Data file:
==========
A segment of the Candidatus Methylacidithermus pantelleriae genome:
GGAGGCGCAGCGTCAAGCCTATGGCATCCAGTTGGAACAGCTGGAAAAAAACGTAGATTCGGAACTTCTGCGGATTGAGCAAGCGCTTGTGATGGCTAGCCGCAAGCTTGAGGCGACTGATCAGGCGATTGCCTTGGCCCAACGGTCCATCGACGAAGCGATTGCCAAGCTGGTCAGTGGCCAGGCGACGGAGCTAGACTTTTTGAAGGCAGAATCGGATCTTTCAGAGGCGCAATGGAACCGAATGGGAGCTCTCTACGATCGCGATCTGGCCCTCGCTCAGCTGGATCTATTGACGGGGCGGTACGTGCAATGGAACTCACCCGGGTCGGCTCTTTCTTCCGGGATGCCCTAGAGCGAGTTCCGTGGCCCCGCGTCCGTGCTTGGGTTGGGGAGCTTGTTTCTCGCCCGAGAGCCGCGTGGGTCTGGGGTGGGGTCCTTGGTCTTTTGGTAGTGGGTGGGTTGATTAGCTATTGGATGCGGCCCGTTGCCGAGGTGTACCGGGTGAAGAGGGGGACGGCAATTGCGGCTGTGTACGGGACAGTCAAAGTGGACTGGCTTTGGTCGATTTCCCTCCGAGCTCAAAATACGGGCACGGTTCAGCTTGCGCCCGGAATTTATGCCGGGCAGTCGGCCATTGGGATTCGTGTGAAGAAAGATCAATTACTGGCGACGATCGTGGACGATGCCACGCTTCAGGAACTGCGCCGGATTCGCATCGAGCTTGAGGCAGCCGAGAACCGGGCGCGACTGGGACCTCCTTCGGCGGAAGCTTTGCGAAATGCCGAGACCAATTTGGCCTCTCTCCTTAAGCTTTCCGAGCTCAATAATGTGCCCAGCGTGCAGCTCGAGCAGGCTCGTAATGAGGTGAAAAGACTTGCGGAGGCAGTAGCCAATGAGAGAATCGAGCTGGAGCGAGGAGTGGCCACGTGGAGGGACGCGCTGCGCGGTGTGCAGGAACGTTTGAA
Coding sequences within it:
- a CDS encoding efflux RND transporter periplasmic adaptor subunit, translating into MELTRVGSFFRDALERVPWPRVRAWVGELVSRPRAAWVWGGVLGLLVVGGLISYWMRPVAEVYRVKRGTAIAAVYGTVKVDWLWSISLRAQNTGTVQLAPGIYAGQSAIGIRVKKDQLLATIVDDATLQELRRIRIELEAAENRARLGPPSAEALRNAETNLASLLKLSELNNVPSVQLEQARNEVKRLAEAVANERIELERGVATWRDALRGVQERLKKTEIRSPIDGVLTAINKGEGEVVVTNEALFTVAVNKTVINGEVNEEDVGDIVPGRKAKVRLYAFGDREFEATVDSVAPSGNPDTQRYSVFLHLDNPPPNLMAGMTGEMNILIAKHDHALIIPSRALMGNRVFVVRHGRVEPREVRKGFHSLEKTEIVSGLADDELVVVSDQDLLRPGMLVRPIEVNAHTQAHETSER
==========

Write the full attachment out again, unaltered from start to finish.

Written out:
A segment of the Candidatus Methylacidithermus pantelleriae genome:
GGAGGCGCAGCGTCAAGCCTATGGCATCCAGTTGGAACAGCTGGAAAAAAACGTAGATTCGGAACTTCTGCGGATTGAGCAAGCGCTTGTGATGGCTAGCCGCAAGCTTGAGGCGACTGATCAGGCGATTGCCTTGGCCCAACGGTCCATCGACGAAGCGATTGCCAAGCTGGTCAGTGGCCAGGCGACGGAGCTAGACTTTTTGAAGGCAGAATCGGATCTTTCAGAGGCGCAATGGAACCGAATGGGAGCTCTCTACGATCGCGATCTGGCCCTCGCTCAGCTGGATCTATTGACGGGGCGGTACGTGCAATGGAACTCACCCGGGTCGGCTCTTTCTTCCGGGATGCCCTAGAGCGAGTTCCGTGGCCCCGCGTCCGTGCTTGGGTTGGGGAGCTTGTTTCTCGCCCGAGAGCCGCGTGGGTCTGGGGTGGGGTCCTTGGTCTTTTGGTAGTGGGTGGGTTGATTAGCTATTGGATGCGGCCCGTTGCCGAGGTGTACCGGGTGAAGAGGGGGACGGCAATTGCGGCTGTGTACGGGACAGTCAAAGTGGACTGGCTTTGGTCGATTTCCCTCCGAGCTCAAAATACGGGCACGGTTCAGCTTGCGCCCGGAATTTATGCCGGGCAGTCGGCCATTGGGATTCGTGTGAAGAAAGATCAATTACTGGCGACGATCGTGGACGATGCCACGCTTCAGGAACTGCGCCGGATTCGCATCGAGCTTGAGGCAGCCGAGAACCGGGCGCGACTGGGACCTCCTTCGGCGGAAGCTTTGCGAAATGCCGAGACCAATTTGGCCTCTCTCCTTAAGCTTTCCGAGCTCAATAATGTGCCCAGCGTGCAGCTCGAGCAGGCTCGTAATGAGGTGAAAAGACTTGCGGAGGCAGTAGCCAATGAGAGAATCGAGCTGGAGCGAGGAGTGGCCACGTGGAGGGACGCGCTGCGCGGTGTGCAGGAACGTTTGAA
Coding sequences within it:
- a CDS encoding efflux RND transporter periplasmic adaptor subunit, translating into MELTRVGSFFRDALERVPWPRVRAWVGELVSRPRAAWVWGGVLGLLVVGGLISYWMRPVAEVYRVKRGTAIAAVYGTVKVDWLWSISLRAQNTGTVQLAPGIYAGQSAIGIRVKKDQLLATIVDDATLQELRRIRIELEAAENRARLGPPSAEALRNAETNLASLLKLSELNNVPSVQLEQARNEVKRLAEAVANERIELERGVATWRDALRGVQERLKKTEIRSPIDGVLTAINKGEGEVVVTNEALFTVAVNKTVINGEVNEEDVGDIVPGRKAKVRLYAFGDREFEATVDSVAPSGNPDTQRYSVFLHLDNPPPNLMAGMTGEMNILIAKHDHALIIPSRALMGNRVFVVRHGRVEPREVRKGFHSLEKTEIVSGLADDELVVVSDQDLLRPGMLVRPIEVNAHTQAHETSER